Why Is Electric Car Charging Equipment So Expensive?

By · March 27, 2014

Why do home EV chargers cost so much? It’s just a little box with some wiring, so why should it run $500 to $1,000, plus another grand or so for installation? Chalk it up to initial development costs, the expense of certification by Underwriters Laboratories (UL) and—in a low-volume market—expensive materials and connectors.

The actual charger is in the car. The equipment connected to your wall is technically the electric vehicle supply equipment, or EVSE for short.

Kevin Mull is vice president of business development at Bosch Automotive Service Solutions. Asked why wall-mounted EVSEs are relatively costly today, he points to the high cost of raw materials, especially copper. “The cable and the connector are a third of the entire cost because of the copper,” he said. “The connectors are also relatively high in cost because the volume of EVSE sales are so low. Once we get the volume up, the cost will come down.”

It does seem likely that costs of wall-mounted EVSEs will come down significantly, and consumers today can really shop around for the best bargain. What's more, they have other options.

A Portable Future?

Given a bottom line that can soar to $2,000 all in (depending on the ease of installation), it’s tempting to see the release of AeroVironment’s $600 to $650 TurboCord as a harbinger of things to come. It's a portable EVSE made by an established charging leader that can charge at 240 volts (the more expensive one does both 120 and 240). Eventually, home and workplace charger setups could start with a simple 240-volt plug, with the consumer supplying a low-cost connecting cord. "It's a category killer," said Wahid Nawabi, senior vice president and general manager of AV's Efficient Energy Systems division. "It's an incredible breakthrough in EV charging."

AV TurboCord

AeroVironment's TurboCord is a pioneer in portable 240-volt charging, but upstart EVSE Upgrade was there first. (AeroVironment photo)

That table has already been set by EVSE Upgrade.com, which has been very successful at selling retooled OEM 120-volt cords that can handle 240 volts. Mark Dutko, director of marketing at EVSE Upgrade, says his website is now also selling the TurboCord, but so far has moved only two, compared to “thousands” of the repurposed OEM cords.

Amperage is an important and often overlooked factor. Get ready for some numbers to get thrown at you. The TurboCord provides 16 amps versus EVSE Upgrade's 20 amps. In rough terms, that means a 3.8-kilowatt versus a 4.8-kilowatt supply of juice. If you want to take advantage of today's 6.6-kilowatt in-vehicle on-board chargers, we recommend an EVSE capable of 30 amps. (That's only available from a wall-mounted, rather than portable, EVSE.) It's nice to know that you can add about 25 miles of range in an hour, rather than about 15 or 13 miles, respectively, with 20-amp and 16-amp chargers. But realize that if you mostly charger overnight, you might not feel much difference.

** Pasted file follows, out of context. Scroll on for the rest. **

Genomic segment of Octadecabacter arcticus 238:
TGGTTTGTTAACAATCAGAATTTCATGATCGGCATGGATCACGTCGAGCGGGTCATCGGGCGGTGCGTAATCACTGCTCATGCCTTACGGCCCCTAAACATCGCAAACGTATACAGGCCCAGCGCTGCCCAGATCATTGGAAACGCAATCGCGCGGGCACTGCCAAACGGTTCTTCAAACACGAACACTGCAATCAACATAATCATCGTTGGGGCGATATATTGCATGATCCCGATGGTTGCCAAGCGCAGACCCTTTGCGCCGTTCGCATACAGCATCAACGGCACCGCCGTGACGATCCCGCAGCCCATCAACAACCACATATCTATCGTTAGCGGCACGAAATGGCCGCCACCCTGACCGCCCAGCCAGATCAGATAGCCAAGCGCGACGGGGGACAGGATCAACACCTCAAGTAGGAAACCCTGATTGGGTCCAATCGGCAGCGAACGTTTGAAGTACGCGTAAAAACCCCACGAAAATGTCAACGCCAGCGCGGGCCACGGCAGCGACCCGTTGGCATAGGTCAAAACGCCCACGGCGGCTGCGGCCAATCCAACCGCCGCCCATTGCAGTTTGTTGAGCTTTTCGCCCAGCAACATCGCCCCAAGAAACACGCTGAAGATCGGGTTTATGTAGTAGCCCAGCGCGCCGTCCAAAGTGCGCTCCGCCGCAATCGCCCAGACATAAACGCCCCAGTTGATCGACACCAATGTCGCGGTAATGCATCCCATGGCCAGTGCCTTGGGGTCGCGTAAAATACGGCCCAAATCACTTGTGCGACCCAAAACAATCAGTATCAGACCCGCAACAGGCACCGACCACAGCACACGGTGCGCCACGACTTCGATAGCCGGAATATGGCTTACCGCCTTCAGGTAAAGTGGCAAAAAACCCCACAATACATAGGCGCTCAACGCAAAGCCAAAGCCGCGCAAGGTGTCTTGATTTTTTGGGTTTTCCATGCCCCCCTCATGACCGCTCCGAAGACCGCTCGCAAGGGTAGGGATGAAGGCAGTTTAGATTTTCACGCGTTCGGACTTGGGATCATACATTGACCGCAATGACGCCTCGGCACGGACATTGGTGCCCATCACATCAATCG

No Single Answer

The path forward isn’t yet clear. Right now, AV’s TurboCord, which is available at many dealerships selling EVs, doesn’t have a big price advantage over garage-mounted EVSEs, which have been coming down in cost. The cheapest alternative is the EVSE Upgrade repurposed 240-volt portable units, which run $300 or less (provided you supply your OEM-supplied 120-volt cord for conversion). The company’s Nissan LEAF five-kilowatt cords draw 20 amps and can charge the car in four or five hours. Your only other expense is going to installation of a 240-volt outlet.

But AV's Nawabi cautions that such repurposed cords are not UL-listed. “It’s not endorsed by the OEMs,” he said. “The consumer has an enormous amount of risk.”

AV TurboCord

AeroVironment's TurboCord in action. (AeroVironment photo)

Dutko counters that the EVSE Upgrade units would pass UL inspection, if his company went to the expense of re-certifying them. He adds that the original Panasonic-made cords come with built-in “advanced safety detection” that monitor for dangerous conditions and shuts down charging if necessary. He said the units have proved reliable and safe in service. “A lot of the manufacturers have a problem with us because we’ve taken such a big chunk of the market,” he said.

Costs Coming Down

Bosch Power Max

The Bosch Power Max starts at $449. That's cheap today, but costs should come down soon. (Bosch photo)

Nawabi agrees that EVSE costs will come down with volume. “EV charging has to get simpler and less expensive,” he said.